Gastric restrictive surgery is a type of bariatric surgery or weight loss surgery and limits the amount of food you can eat. This surgery may be used to treat severe obesity when diet, exercise, and medicine have failed. In this procedure, the normal digestive process stays intact; none of the gastrointestinal tracts is bypassed. There are two types of operations:
Because the size of the stomach is reduced so much, these procedures are called “restrictive.”
After having a restrictive procedure, you can only eat about three-quarters to a cup of well-chewed food; eating more than the stomach pouch can hold may cause nausea and vomiting. Restrictive procedures have fewer risks than gastric bypass procedures, but they may be less successful because continuous overeating can stretch the pouch so that it holds more food.
The types of restrictive procedures include:
LAGB is most often done using a laparoscope rather than through an open incision, using a few small incisions for the laparoscopic tools to reach the inside of the stomach. The surgeon does the surgery while looking at a TV monitor. Laparoscopic gastric surgery usually reduces the length of the hospital stay and the amount of scarring and often results in quicker recovery than an “open” or standard method.
Bariatric surgery is currently the best choice for weight loss in people who are severely obese when nonsurgical methods of weight loss have not worked. Potential candidates for bariatric surgery include:
Because the surgery can have serious side effects, the long-term health benefits must be greater than the risks.
People with a BMI of 60 or more or those who have already had some type of stomach surgery may not be able to have laparoscopic surgery.
Although not all risks are fully known, the bariatric surgery does help many people reduce or get rid of some obesity-related health problems. It may help to:
Surgery for weight loss is not for everybody, but these procedures can be highly effective in people who are motivated to follow their physician’s guidelines for nutrition and exercise after the surgery.
There may be other reasons for your physician to advise a gastric banding procedure.
As with any surgery, complications may happen and may include:
In LAGB, the band can erode into the stomach clip which can block the flow of food through the band. Rarely, the stomach juices may leak into the stomach and emergency surgery may be needed. The most common long-term complication with LAGB is that the stomach pouch enlarges.
Laparoscopic banding procedure has fewer risks because there is no incision made into the stomach wall.
There may be other risks based on your specific health condition; be sure to discuss any concerns with your healthcare provider before the procedure.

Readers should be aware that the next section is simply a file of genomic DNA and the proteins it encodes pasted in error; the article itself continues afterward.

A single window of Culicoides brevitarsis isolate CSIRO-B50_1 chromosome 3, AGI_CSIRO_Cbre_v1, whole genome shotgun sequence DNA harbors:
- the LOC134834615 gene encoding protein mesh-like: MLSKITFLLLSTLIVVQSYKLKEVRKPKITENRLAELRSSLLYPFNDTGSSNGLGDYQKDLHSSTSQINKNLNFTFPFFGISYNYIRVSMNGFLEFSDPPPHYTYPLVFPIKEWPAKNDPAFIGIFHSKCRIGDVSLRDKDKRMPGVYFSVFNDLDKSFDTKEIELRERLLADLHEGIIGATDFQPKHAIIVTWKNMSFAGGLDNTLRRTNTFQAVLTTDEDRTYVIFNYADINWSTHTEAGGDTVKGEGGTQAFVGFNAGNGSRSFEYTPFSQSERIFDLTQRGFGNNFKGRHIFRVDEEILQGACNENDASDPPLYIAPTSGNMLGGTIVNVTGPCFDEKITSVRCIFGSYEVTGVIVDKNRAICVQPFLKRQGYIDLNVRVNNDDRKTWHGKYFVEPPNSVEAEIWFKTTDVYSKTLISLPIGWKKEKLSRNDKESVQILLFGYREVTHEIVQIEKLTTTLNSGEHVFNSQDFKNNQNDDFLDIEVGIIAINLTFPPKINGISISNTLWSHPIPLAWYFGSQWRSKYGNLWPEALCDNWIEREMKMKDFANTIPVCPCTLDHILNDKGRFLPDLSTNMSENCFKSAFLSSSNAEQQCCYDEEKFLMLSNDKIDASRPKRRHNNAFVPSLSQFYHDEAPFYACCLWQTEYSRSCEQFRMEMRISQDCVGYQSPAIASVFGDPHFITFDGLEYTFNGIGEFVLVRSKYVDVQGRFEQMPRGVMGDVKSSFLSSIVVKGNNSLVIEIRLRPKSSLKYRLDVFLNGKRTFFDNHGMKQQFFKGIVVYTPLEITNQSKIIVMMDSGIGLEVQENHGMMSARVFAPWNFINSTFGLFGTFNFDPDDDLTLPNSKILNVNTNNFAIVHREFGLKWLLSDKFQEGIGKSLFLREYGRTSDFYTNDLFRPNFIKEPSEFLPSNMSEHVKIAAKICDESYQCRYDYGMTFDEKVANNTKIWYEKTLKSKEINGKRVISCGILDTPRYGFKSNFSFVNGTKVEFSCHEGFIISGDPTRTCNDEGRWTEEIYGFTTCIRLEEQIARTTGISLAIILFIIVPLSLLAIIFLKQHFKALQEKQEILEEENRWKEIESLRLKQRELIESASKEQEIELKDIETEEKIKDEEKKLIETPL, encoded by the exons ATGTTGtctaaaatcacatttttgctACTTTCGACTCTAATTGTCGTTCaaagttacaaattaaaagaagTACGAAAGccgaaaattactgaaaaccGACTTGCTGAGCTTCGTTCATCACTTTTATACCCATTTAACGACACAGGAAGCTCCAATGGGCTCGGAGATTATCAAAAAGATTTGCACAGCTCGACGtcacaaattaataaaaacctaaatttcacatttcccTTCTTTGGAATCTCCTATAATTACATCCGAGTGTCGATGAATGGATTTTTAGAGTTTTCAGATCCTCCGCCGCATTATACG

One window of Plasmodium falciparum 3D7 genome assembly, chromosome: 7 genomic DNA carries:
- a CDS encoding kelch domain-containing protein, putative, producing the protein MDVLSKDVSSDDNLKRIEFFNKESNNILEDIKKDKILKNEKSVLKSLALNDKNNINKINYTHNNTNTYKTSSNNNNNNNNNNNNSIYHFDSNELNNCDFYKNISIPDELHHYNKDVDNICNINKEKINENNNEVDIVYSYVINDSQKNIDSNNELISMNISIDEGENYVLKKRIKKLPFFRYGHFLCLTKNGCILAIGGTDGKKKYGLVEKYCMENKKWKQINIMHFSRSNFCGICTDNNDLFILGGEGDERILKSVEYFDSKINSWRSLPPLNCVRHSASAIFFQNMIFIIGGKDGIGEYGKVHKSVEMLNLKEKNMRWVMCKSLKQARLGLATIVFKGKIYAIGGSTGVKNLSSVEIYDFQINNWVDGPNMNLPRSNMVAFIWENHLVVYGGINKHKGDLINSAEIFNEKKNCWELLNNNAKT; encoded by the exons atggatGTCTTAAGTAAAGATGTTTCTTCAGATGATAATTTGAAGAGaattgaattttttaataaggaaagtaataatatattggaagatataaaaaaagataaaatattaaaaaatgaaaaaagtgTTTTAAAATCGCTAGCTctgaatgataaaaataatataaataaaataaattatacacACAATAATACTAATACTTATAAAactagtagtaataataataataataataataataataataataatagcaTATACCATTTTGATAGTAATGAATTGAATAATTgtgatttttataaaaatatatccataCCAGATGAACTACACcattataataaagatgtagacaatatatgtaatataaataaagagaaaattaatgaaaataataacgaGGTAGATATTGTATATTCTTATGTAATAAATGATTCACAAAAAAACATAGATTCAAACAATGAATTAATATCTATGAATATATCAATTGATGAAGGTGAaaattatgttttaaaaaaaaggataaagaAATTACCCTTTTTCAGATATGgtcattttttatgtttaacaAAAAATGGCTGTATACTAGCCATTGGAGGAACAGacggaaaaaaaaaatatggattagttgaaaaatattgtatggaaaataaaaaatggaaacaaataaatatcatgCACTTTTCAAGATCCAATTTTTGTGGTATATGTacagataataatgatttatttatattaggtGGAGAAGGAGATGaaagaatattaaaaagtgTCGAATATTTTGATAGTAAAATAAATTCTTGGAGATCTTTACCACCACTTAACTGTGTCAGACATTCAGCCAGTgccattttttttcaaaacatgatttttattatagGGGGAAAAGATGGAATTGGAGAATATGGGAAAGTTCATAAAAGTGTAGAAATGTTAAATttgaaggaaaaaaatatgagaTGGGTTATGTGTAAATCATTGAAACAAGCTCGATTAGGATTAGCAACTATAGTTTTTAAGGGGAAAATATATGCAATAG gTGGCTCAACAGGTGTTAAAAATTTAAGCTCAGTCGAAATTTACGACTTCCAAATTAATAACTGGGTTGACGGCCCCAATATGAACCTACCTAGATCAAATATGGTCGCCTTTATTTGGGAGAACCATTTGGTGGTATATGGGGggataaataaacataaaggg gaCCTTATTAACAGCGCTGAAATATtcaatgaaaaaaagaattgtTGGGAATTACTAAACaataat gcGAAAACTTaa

Restrictive gastric surgery requires a stay in the hospital, and procedures may vary based on the type of surgery done. These surgeries require you to be under general anesthesia; your physician will discuss this with you before.
Generally, the following process happens:
After the procedure, you’ll be taken to the recovery room. Once your blood pressure, pulse and breathing are stable and you are alert, you’ll be taken to your hospital room. You may get pain medicine as needed, either by a nurse or by administering it yourself through a device connected to your IV.
You’ll be encouraged to move around while you’re in bed, and to get out of bed and walk around as your strength improves; it’s important to move around soon after your surgery to prevent blood clots. The first time you get up, ask the nurse to help you so you don’t fall or faint.
At first, you’ll get fluids through an IV; that evening or the next day, you’ll be given liquids such as broth or clear juice to drink. As you’re able to take liquids, you may be given thicker liquids such as pudding, milk, or cream soup; this is followed by foods that you do not have to chew such as hot cereal or pureed foods. Some surgeons recommend a liquid diet for 1 to 2 weeks; your physician will instruct you about how long to stay on liquid until it is time to progress to eat pureed foods after surgery. By 4 to 6 weeks after your procedure, you may be eating solid foods.
You’ll be instructed about taking nutritional supplements to replace the nutrients lost due to the reconstruction of the digestive tract, and you’ll be encouraged to maximize protein intake, often with protein drinks.
Before you are discharged from the hospital, follow-up visits are arranged.
If you start developing any of the following symptoms, call your physician immediately: